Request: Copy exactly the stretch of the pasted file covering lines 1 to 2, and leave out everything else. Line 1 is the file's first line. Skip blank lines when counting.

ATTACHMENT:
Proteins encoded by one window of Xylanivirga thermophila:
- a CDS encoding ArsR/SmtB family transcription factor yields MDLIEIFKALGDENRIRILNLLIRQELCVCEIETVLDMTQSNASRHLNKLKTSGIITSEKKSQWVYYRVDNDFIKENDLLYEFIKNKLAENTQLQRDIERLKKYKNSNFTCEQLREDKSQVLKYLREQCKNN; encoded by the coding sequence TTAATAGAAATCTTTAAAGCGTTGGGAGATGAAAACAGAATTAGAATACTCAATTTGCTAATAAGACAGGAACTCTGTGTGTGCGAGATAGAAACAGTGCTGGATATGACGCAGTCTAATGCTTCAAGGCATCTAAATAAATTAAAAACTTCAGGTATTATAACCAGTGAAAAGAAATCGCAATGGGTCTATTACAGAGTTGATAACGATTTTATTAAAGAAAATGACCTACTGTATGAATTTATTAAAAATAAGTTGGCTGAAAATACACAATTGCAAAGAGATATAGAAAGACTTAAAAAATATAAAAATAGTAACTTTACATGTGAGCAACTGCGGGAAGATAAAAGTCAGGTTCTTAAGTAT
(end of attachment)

Proteins encoded by one window of Xylanivirga thermophila:
- a CDS encoding ArsR/SmtB family transcription factor yields MDLIEIFKALGDENRIRILNLLIRQELCVCEIETVLDMTQSNASRHLNKLKTSGIITSEKKSQWVYYRVDNDFIKENDLLYEFIKNKLAENTQLQRDIERLKKYKNSNFTCEQLREDKSQVLKYLREQCKNN; encoded by the coding sequence TTAATAGAAATCTTTAAAGCGTTGGGAGATGAAAACAGAATTAGAATACTCAATTTGCTAATAAGACAGGAACTCTGTGTGTGCGAGATAGAAACAGTGCTGGATATGACGCAGTCTAATGCTTCAAGGCATCTAAATAAATTAAAAACTTCAGGTATTATAACCAGTGAAAAGAAATCGCAATGGGTCTATTACAGAGTTGATAACGATTTTATTAAAGAAAATGACCTACTGTATGAATTTATTAAAAATAAGTTGGCTGAAAATACACAATTGCAAAGAGATATAGAAAGACTTAAAAAATATAAAAATAGTAACTTTACATGTGAGCAACTGCGGGAAGATAAAAGTCAGGTTCTTAAGTAT